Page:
Much of Kobe's life pulsates from its port, so getting out on its waterways is a great chance to see an up close view of Kobe's heart. A number of cruises are available to take you around Kobe harbour, from a quick 30-minute jaunt to more than two hours. Splash Kobe offers a colourful and exciting ride on its bright yellow amphibious boat that drives straight into the sea (Hours of operation vary according to conditions and season. Ride fee: Adult 3000 yen, Children 2000 yen. Tel: +81 (0)78 335 2539). Akashi Kaikyo Bridge dinner cruises are also recommended. Most cruises depart from Meriken Park.
- Location: Most cruises depart from Meriken Park.
Oji Zoo is a large and pleasant facility with 150 species of animals, a petting zoo and an Animal Science Pavilion. The major attractions include the rare Giant Panda bears (named Koko and Tantan), two Sichuan Red Pandas, the Koala Pavilion, and the Fierce Animal Coliseum where tigers, lions and other big cats can be seen through glass windows. The zoo's amusement park makes it especially popular with families, with its Ferris wheel, roller coaster and other rides costing 200 or 300 yen per ride.
- Opening Hours: Mar - Oct from 09:00 - 16:30; Nov - Feb from 09:00 - 16:00 (Closed Wednesdays)
- Location: 3-1 Ojicho, Nada-ku
- Subway: Closest Metro Station: Oji Koen (Hankyu Railway Line)
- Tel: +81 (0)78 961 5624
- Price Range: Adults 600 yen, Junior High Students 200 yen, Elementary Students and younger free.
Kobe Municipal Fruit & Flower Park
There's no shortage of things to do in this park, with a public bathhouse, outdoor swimming pool, ice skating rink, orchards and gardens to enjoy. Help pick seasonal fruits including peaches, pears, grapes and apricots, or just stroll the grounds and look at the many bright flowers in blossom. A large building that serves as the park's centre is styled after a medieval European castle. The park is a popular place for Kobe events with a hotel and conference facilities on site.
- Opening Hours: Daily from 09:00-17:00
- Location: 2150 Kamiosawa, Osawa-cho, Kita-ku
- Subway: Closest Metro Station: Dentetsu Okaba Station (from there, take a Kobe City Bus for the 15-minute journey)
- Tel: +81 (0)78 954 1000
- Price Range: Adults 500 yen, Children 250 yen; additional fees for pool, bathhouse and other facilities
'There's a lover's leap in old Japan/Where the lovers walk along the sand/Hand in hand at Sumahama.' These are the lyrics for the 1979 Beach Boys song about Suma Beach, a two-kilometre stretch of white sand that teems with surfers and sun worshippers in the summer months. DJ dance parties are among the events held during the summer. Lovely sunset views out to Akashi Kaikyo Bridge.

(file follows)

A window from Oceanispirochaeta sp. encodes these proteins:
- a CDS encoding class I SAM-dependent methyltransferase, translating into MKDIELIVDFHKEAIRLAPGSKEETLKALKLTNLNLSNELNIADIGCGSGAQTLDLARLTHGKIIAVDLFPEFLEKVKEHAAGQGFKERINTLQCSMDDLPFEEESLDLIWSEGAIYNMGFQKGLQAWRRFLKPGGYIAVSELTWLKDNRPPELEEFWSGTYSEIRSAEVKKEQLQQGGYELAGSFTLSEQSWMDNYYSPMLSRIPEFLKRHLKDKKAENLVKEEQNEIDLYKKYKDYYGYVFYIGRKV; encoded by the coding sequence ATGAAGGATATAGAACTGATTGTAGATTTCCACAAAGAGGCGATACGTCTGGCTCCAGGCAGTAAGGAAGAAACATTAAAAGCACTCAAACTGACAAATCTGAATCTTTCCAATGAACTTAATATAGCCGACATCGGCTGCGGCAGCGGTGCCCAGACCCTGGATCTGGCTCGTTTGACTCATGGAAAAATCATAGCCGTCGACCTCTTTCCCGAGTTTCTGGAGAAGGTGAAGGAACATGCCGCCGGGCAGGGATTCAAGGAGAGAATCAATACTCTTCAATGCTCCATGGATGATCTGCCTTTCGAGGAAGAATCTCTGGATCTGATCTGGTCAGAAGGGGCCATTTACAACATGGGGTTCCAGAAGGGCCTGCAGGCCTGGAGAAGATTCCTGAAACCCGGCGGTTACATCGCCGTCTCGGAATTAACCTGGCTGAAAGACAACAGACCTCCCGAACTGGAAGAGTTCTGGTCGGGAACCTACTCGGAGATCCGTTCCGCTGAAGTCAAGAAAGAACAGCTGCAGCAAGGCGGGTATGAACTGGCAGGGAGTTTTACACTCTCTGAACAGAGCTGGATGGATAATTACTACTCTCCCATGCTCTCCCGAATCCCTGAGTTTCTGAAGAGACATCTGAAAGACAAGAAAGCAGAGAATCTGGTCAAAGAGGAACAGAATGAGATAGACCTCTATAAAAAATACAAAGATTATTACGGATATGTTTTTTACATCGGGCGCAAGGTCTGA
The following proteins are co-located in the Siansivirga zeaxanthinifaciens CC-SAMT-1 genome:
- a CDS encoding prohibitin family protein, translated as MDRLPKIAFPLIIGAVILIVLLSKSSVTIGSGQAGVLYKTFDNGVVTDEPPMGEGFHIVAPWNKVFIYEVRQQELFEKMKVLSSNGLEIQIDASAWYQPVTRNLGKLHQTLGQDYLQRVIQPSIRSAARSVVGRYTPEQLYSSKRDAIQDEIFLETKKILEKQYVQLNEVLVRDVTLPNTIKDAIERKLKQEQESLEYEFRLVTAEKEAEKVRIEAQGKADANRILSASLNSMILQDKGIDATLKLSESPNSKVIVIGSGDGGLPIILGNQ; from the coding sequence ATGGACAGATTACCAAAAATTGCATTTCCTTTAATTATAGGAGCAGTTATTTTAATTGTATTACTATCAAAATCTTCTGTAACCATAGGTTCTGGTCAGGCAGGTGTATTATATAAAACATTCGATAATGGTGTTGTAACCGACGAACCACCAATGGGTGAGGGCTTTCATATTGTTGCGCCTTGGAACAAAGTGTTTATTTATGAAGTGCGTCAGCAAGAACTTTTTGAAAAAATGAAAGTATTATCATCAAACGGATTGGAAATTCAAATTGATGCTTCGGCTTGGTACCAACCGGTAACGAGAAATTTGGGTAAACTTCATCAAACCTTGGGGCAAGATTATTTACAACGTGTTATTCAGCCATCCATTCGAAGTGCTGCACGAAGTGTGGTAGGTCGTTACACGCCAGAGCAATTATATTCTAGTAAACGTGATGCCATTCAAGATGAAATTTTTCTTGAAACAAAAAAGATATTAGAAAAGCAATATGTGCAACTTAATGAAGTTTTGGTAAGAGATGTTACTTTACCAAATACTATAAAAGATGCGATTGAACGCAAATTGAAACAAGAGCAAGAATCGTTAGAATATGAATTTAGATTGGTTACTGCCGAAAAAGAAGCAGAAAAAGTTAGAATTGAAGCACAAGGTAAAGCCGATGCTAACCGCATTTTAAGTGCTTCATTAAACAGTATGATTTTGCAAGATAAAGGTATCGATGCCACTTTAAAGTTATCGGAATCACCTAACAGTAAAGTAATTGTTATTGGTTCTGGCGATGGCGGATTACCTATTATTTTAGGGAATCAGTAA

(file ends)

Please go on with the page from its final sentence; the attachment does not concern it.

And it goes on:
Not far away is Suma Aqualife Park, a modern aquarium that was the first in Japan to build an underwater tunnel, called "Amazon museum", and also features a 2-storey-high tank with artificial wave surges that simulates conditions in the ocean depths (Open 09:00 - 17:00, closed Wednesdays. Entry fee: Adults 1300 yen, High School Students 800 yen, Children 500 yen. Tel: +81 (0)78 731 7301).
Suma Rikyu Park, modeled after the Palace of Versailles grounds, features more than 200 tree varieties, extensive iris, rose and camellia collections and a botanical garden with hundreds of plants and flowers. A large fountain that is colourfully illuminated in the evening, a playground and pathways make this an attractive spot for families (Open 09:00 - 17:00, closed Thursdays. Entry fee: Adults 400 yen, Children 150 yen. Tel: +81 (0)78 732 6688).
- How to get there: Take the JR Kobe train line to Suma Station.
You're likely to eat a lot of fish while visiting Japan, so why not try catching some too? Fishing is a popular pastime in Kobe, and there are a number of purpose-built fishing parks that cater to this hobby. The parks rent out fishing rods, tackle and bait for an all-inclusive fee, and some even have restaurants on site that will fry up your catch on the spot.
Two fishing parks can be found in the Suma Ward. The Kobe City Suma Marine Fishing Park has four platforms extending out to sea (Open 06:00 - 19:00, closed Tuesdays. Entry fee 200 yen, fishing fee 1200 yen. Tel: +81 (0)78 735 2907). Nearby is the Kobe City Hiraiso Marine Fishing Park with a 1400-metre-long fishing platform set over artificial reefs (Open: 06:00-19:00, closed Thursdays. Entry fee 200 yen, fishing fee 1,000 yen. Tel: +81 (0)78 753 3973).
Kobe Sport Stadiums
Japanese sports fans are passionate about their home teams, and joining them in cheering on their favourite players offers a great glimpse into modern Japanese culture.
Kobe's legacy as a major sports centre was firmly established when it hosted some World Cup Football 2002 matches in its newly expanded, high-tech Kobe Wing Stadium (now called Home's Stadium Kobe). The 30000+ seat facility has a public swimming pool and is used extensively for pop/rock concerts and other big events. The local teams from Japan's professional football (soccer) and rugby leagues play here (Location: Hygoyo. Closest Metro Station: Wadamisaki).
For baseball, check out the Skymark Stadium, home to the Nippon Professional Baseball League team, the Orix Buffaloes (Location: Seishin. Closest Metro Station: Sogo Undo Koen).
Both stadiums listed here are set in sports parks, with ample fields and public facilities where you can go kick a ball around yourself if you tire of watching the pros at work.